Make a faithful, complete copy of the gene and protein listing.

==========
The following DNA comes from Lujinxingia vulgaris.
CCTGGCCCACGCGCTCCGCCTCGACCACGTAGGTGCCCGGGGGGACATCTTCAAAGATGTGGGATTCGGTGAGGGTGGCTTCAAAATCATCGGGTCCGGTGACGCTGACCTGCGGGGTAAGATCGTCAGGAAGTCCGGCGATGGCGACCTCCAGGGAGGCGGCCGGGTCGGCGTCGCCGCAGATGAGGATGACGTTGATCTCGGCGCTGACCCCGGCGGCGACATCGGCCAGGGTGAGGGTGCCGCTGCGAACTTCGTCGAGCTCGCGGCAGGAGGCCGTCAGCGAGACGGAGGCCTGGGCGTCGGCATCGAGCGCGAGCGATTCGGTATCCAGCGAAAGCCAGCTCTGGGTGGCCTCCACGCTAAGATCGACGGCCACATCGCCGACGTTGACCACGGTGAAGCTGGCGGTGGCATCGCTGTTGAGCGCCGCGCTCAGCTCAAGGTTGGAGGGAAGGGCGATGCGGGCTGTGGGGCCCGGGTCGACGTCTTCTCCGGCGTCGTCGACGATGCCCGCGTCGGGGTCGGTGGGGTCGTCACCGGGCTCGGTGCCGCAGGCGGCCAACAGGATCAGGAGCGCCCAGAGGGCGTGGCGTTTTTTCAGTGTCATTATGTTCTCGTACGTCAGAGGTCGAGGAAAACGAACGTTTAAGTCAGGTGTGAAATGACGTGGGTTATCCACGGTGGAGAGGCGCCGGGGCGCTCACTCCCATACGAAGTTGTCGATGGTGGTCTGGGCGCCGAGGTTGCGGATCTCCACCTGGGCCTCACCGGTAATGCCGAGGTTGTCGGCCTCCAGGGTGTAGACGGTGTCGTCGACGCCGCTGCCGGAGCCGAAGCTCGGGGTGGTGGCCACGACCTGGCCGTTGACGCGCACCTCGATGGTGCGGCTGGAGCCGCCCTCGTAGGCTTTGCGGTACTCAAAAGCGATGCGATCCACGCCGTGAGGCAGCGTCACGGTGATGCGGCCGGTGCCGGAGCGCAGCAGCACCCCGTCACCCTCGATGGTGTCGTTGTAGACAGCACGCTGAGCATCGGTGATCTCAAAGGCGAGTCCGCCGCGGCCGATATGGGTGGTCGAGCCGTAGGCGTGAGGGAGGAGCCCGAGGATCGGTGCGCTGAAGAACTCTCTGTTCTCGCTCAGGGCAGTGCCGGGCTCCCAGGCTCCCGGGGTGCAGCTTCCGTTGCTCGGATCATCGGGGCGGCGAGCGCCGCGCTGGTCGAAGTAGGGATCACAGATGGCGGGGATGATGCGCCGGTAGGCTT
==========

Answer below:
The following DNA comes from Lujinxingia vulgaris.
CCTGGCCCACGCGCTCCGCCTCGACCACGTAGGTGCCCGGGGGGACATCTTCAAAGATGTGGGATTCGGTGAGGGTGGCTTCAAAATCATCGGGTCCGGTGACGCTGACCTGCGGGGTAAGATCGTCAGGAAGTCCGGCGATGGCGACCTCCAGGGAGGCGGCCGGGTCGGCGTCGCCGCAGATGAGGATGACGTTGATCTCGGCGCTGACCCCGGCGGCGACATCGGCCAGGGTGAGGGTGCCGCTGCGAACTTCGTCGAGCTCGCGGCAGGAGGCCGTCAGCGAGACGGAGGCCTGGGCGTCGGCATCGAGCGCGAGCGATTCGGTATCCAGCGAAAGCCAGCTCTGGGTGGCCTCCACGCTAAGATCGACGGCCACATCGCCGACGTTGACCACGGTGAAGCTGGCGGTGGCATCGCTGTTGAGCGCCGCGCTCAGCTCAAGGTTGGAGGGAAGGGCGATGCGGGCTGTGGGGCCCGGGTCGACGTCTTCTCCGGCGTCGTCGACGATGCCCGCGTCGGGGTCGGTGGGGTCGTCACCGGGCTCGGTGCCGCAGGCGGCCAACAGGATCAGGAGCGCCCAGAGGGCGTGGCGTTTTTTCAGTGTCATTATGTTCTCGTACGTCAGAGGTCGAGGAAAACGAACGTTTAAGTCAGGTGTGAAATGACGTGGGTTATCCACGGTGGAGAGGCGCCGGGGCGCTCACTCCCATACGAAGTTGTCGATGGTGGTCTGGGCGCCGAGGTTGCGGATCTCCACCTGGGCCTCACCGGTAATGCCGAGGTTGTCGGCCTCCAGGGTGTAGACGGTGTCGTCGACGCCGCTGCCGGAGCCGAAGCTCGGGGTGGTGGCCACGACCTGGCCGTTGACGCGCACCTCGATGGTGCGGCTGGAGCCGCCCTCGTAGGCTTTGCGGTACTCAAAAGCGATGCGATCCACGCCGTGAGGCAGCGTCACGGTGATGCGGCCGGTGCCGGAGCGCAGCAGCACCCCGTCACCCTCGATGGTGTCGTTGTAGACAGCACGCTGAGCATCGGTGATCTCAAAGGCGAGTCCGCCGCGGCCGATATGGGTGGTCGAGCCGTAGGCGTGAGGGAGGAGCCCGAGGATCGGTGCGCTGAAGAACTCTCTGTTCTCGCTCAGGGCAGTGCCGGGCTCCCAGGCTCCCGGGGTGCAGCTTCCGTTGCTCGGATCATCGGGGCGGCGAGCGCCGCGCTGGTCGAAGTAGGGATCACAGATGGCGGGGATGATGCGCCGGTAGGCTT